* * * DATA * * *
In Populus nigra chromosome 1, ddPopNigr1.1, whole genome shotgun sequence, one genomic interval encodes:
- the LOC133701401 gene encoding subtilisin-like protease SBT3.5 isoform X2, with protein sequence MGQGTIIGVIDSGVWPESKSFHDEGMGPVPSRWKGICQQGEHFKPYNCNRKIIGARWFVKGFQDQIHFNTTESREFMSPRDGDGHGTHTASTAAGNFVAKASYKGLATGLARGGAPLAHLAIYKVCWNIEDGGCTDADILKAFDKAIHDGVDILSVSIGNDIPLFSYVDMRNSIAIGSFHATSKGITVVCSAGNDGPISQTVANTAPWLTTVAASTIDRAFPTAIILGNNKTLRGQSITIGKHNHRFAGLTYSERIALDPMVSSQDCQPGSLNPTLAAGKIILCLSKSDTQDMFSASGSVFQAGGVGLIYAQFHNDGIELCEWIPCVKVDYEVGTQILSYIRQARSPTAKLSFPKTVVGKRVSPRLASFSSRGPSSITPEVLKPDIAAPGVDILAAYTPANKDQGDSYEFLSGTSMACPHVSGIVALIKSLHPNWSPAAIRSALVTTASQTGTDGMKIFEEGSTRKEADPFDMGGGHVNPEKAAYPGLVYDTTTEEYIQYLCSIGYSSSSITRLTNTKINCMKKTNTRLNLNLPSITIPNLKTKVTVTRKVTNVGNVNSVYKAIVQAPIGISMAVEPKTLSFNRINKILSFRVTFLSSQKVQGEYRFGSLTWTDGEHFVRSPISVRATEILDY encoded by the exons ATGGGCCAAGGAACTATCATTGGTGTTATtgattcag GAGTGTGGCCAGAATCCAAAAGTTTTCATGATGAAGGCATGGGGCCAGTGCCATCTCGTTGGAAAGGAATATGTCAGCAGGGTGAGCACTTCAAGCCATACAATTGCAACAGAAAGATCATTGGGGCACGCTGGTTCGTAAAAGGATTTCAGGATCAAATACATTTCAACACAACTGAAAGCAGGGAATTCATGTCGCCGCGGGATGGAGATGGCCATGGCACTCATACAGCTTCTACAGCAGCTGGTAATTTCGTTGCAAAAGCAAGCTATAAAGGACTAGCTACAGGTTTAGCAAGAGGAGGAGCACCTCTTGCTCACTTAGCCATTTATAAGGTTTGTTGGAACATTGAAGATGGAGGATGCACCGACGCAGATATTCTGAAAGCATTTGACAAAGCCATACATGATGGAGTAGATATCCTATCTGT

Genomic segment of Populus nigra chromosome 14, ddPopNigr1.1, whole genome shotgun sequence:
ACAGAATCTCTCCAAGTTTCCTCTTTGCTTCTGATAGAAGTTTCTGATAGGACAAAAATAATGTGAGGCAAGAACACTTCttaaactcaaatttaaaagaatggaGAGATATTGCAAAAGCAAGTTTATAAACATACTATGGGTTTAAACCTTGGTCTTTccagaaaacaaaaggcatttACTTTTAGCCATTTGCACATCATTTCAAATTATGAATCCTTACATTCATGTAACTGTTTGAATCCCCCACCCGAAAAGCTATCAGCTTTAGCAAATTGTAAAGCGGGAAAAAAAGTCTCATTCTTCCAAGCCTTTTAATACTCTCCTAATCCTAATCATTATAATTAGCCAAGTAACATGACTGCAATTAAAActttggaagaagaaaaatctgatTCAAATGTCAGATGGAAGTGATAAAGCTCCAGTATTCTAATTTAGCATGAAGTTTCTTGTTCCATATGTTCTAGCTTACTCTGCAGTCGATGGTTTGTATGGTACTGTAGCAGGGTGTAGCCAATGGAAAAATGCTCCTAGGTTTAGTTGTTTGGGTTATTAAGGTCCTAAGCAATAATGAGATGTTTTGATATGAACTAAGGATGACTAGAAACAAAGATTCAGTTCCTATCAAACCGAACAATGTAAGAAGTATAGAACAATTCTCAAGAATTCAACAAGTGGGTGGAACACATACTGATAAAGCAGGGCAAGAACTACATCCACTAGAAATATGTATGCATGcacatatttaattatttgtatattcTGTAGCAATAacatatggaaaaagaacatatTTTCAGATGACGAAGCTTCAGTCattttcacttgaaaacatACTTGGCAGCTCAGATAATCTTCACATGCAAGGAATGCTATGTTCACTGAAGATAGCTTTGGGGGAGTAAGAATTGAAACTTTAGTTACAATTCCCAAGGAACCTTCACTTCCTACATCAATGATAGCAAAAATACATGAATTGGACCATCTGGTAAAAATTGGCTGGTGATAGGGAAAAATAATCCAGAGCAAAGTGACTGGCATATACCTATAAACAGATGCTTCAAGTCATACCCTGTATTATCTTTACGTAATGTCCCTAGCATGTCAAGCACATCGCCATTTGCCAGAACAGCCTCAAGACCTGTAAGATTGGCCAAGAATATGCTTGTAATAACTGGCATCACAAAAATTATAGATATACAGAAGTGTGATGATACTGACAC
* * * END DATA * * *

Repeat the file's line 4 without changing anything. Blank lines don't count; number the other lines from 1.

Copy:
ACAGAATCTCTCCAAGTTTCCTCTTTGCTTCTGATAGAAGTTTCTGATAGGACAAAAATAATGTGAGGCAAGAACACTTCttaaactcaaatttaaaagaatggaGAGATATTGCAAAAGCAAGTTTATAAACATACTATGGGTTTAAACCTTGGTCTTTccagaaaacaaaaggcatttACTTTTAGCCATTTGCACATCATTTCAAATTATGAATCCTTACATTCATGTAACTGTTTGAATCCCCCACCCGAAAAGCTATCAGCTTTAGCAAATTGTAAAGCGGGAAAAAAAGTCTCATTCTTCCAAGCCTTTTAATACTCTCCTAATCCTAATCATTATAATTAGCCAAGTAACATGACTGCAATTAAAActttggaagaagaaaaatctgatTCAAATGTCAGATGGAAGTGATAAAGCTCCAGTATTCTAATTTAGCATGAAGTTTCTTGTTCCATATGTTCTAGCTTACTCTGCAGTCGATGGTTTGTATGGTACTGTAGCAGGGTGTAGCCAATGGAAAAATGCTCCTAGGTTTAGTTGTTTGGGTTATTAAGGTCCTAAGCAATAATGAGATGTTTTGATATGAACTAAGGATGACTAGAAACAAAGATTCAGTTCCTATCAAACCGAACAATGTAAGAAGTATAGAACAATTCTCAAGAATTCAACAAGTGGGTGGAACACATACTGATAAAGCAGGGCAAGAACTACATCCACTAGAAATATGTATGCATGcacatatttaattatttgtatattcTGTAGCAATAacatatggaaaaagaacatatTTTCAGATGACGAAGCTTCAGTCattttcacttgaaaacatACTTGGCAGCTCAGATAATCTTCACATGCAAGGAATGCTATGTTCACTGAAGATAGCTTTGGGGGAGTAAGAATTGAAACTTTAGTTACAATTCCCAAGGAACCTTCACTTCCTACATCAATGATAGCAAAAATACATGAATTGGACCATCTGGTAAAAATTGGCTGGTGATAGGGAAAAATAATCCAGAGCAAAGTGACTGGCATATACCTATAAACAGATGCTTCAAGTCATACCCTGTATTATCTTTACGTAATGTCCCTAGCATGTCAAGCACATCGCCATTTGCCAGAACAGCCTCAAGACCTGTAAGATTGGCCAAGAATATGCTTGTAATAACTGGCATCACAAAAATTATAGATATACAGAAGTGTGATGATACTGACAC